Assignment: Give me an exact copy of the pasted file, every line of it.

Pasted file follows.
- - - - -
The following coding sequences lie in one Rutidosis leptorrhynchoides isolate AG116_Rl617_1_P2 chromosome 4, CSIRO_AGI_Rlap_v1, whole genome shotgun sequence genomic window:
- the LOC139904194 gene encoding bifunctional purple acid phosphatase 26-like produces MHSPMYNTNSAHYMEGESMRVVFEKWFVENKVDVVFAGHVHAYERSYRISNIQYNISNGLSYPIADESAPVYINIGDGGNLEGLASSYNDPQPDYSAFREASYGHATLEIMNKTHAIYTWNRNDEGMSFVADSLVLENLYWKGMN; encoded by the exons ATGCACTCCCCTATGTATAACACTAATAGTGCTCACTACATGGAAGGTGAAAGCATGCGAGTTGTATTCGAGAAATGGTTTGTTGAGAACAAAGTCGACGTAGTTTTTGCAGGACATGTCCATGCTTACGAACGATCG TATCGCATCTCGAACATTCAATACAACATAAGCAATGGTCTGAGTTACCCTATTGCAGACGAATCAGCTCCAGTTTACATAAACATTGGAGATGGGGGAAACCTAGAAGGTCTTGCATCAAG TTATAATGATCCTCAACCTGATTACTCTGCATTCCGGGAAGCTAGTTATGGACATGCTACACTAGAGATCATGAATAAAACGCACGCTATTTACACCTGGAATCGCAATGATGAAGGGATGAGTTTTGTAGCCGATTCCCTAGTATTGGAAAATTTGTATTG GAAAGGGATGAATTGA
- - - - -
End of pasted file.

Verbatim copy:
The following coding sequences lie in one Rutidosis leptorrhynchoides isolate AG116_Rl617_1_P2 chromosome 4, CSIRO_AGI_Rlap_v1, whole genome shotgun sequence genomic window:
- the LOC139904194 gene encoding bifunctional purple acid phosphatase 26-like produces MHSPMYNTNSAHYMEGESMRVVFEKWFVENKVDVVFAGHVHAYERSYRISNIQYNISNGLSYPIADESAPVYINIGDGGNLEGLASSYNDPQPDYSAFREASYGHATLEIMNKTHAIYTWNRNDEGMSFVADSLVLENLYWKGMN; encoded by the exons ATGCACTCCCCTATGTATAACACTAATAGTGCTCACTACATGGAAGGTGAAAGCATGCGAGTTGTATTCGAGAAATGGTTTGTTGAGAACAAAGTCGACGTAGTTTTTGCAGGACATGTCCATGCTTACGAACGATCG TATCGCATCTCGAACATTCAATACAACATAAGCAATGGTCTGAGTTACCCTATTGCAGACGAATCAGCTCCAGTTTACATAAACATTGGAGATGGGGGAAACCTAGAAGGTCTTGCATCAAG TTATAATGATCCTCAACCTGATTACTCTGCATTCCGGGAAGCTAGTTATGGACATGCTACACTAGAGATCATGAATAAAACGCACGCTATTTACACCTGGAATCGCAATGATGAAGGGATGAGTTTTGTAGCCGATTCCCTAGTATTGGAAAATTTGTATTG GAAAGGGATGAATTGA